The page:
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Writing JavaScript Unit Tests

This content should be updated to include the new IoC Testing Framework.

Writing Tests

Fluid is using jqUnit - a wrapper of QUnit for writing javascript unit tests. There's more about fluid:jqUnit and QUnit below .

There are two parts to writing a javascript test - the test data and the test itself.

On This Page

Creating the test data

Wonderfully, when writing these tests the data is simply the markup in an HTML file. There are a few required parts when creating a test HTML file. As an example, take a look at the InlineEdit-test.html file.

  1. The inclusion of the test framework:
        <!--  These are the jqUnit test framework files -->
    <link rel="Stylesheet" type="text/css" media="screen" href="../../../lib/qunit/css/qunit.css" />
    <script type="text/javascript" src="../../../lib/qunit/js/qunit.js"></script>
    <script type="text/javascript" src="../../../test-core/jqUnit/js/jqUnit.js"></script>
  2. The inclusion of the modules that will be tested:
        <!--  These are the required javascript modules for the Inline Edit -->
    <script type="text/javascript" src="../../../../lib/jquery/core/js/jquery.js"></script>
    <script type="text/javascript" src="../../../../lib/jquery/ui/js/jquery.ui.core.js"></script>
    <script type="text/javascript" src="../../../../lib/jquery/plugins/delegate/js/jquery.delegate.js"></script>
    <script type="text/javascript" src="../../../../framework/core/js/jquery.keyboard-a11y.js"></script>
    <script type="text/javascript" src="../../../../framework/core/js/Fluid.js"></script>
    <script type="text/javascript" src="../../../../components/inlineEdit/js/InlineEdit.js"></script>
    <script type="text/javascript" src="../../../../components/undo/js/Undo.js"></script>
  3. The inclusion of the tests and their supports:
        <!--  These are tests that have been written using this page as data as well as test supports -->
    <script type="text/javascript" src="../../../lib/jquery-ui/js/jquery.simulate.js"></script>
    <script type="text/javascript" src="../js/InlineEditTests.js"></script>
  4. Markup that QUnit looks for when running the tests and displaying the test results:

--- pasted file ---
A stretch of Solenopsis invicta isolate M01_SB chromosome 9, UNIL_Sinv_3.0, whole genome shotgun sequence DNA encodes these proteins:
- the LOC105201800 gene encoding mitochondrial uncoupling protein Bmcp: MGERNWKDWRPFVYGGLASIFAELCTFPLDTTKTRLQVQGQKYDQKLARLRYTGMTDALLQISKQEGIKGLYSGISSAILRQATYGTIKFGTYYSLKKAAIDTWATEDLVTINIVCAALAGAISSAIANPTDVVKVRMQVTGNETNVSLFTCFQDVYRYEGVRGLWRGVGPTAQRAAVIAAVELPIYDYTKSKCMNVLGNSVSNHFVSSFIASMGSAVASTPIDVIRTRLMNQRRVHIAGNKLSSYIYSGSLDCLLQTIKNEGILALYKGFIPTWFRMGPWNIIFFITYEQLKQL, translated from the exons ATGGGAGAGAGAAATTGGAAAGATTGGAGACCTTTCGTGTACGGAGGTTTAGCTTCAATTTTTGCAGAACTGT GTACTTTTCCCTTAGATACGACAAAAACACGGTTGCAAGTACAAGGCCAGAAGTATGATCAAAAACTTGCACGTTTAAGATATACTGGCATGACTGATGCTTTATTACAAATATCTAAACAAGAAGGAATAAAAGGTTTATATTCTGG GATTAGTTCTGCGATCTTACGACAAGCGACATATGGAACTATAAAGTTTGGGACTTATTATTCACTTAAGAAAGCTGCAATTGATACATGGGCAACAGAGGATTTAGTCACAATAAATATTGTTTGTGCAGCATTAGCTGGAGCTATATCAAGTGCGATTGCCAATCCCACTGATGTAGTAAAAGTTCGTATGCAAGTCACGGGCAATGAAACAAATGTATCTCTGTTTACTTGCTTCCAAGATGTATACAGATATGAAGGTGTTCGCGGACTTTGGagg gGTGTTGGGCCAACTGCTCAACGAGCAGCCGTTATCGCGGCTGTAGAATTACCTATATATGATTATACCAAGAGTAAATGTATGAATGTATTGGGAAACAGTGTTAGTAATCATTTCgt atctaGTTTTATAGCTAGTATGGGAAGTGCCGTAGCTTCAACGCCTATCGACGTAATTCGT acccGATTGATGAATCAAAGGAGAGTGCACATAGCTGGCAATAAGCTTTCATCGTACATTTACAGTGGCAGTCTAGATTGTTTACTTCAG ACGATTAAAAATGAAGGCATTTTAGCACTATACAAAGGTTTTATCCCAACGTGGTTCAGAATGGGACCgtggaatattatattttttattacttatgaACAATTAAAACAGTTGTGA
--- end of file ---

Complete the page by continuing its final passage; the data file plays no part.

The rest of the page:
<h1 id="qunit-header">InlineEdit Test Suite</h1>
    <h2 id="qunit-banner"></h2>
    <div id="qunit-testrunner-toolbar"></div>
    <h2 id="qunit-userAgent"></h2>
    <ol id="qunit-tests"></ol>
    <div id="main">
  5. Markup that the tests use as data - everything inside the div with the id 'main'

Creating a test

The tests themselves should live in a separate javascript file that is linked to in the HTML file. There are a few required parts when creating a test javascript file. As an example, take a look at the InlineEditTests.js file.

  1. Wrap everything in a call to 'ready':
    jQuery(document).ready (function () {
  2. Create a new test case:
    var inlineEditTests = new jqUnit.TestCase ("InlineEdit Tests");
  3. Create:
    • tests and add them to the test case:
      inlineEditTests.test("Minimal Construction", function () {
    • asynchronous tests and add them to the test case:
      inlineEditTests.asyncTest("Minimal Construction", function () {

InlineEditTests.js uses the jqUnit API for its tests.

Running the tests

To run the tests, open up the HTML file in the browsers that you are testing. Failing tests will be red. Clicking on a failing test will show you the details of the test.

Background on QUnit and jqUnit

jQuery has a testing framework called QUnit Fluid uses a little wrapper for QUnit called jqUnit which allows us to write tests using a jUnit style API. The main difference between the QUnit and jqUnit are the names of the test functions and the order of parameters. In QUnit, the names are short and simple such as 'equals' and the order of parameters is "actual, expected, message". In jqUnit the names begin with assert such as 'assertEquals' and the order is "message, expected, actual". The wrapper was created (thanks Colin) because we had lots of jUnit style tests prior to using QUnit and we wanted to port them with the least amount of work. It's now up to each developer whether they want to use the QUnit API or the jqUnit API. People coming from a background of writing jUnit tests in java tend to prefer the jqUnit API simply because of habit and you will notice that most of the unit tests in Fluid use that format.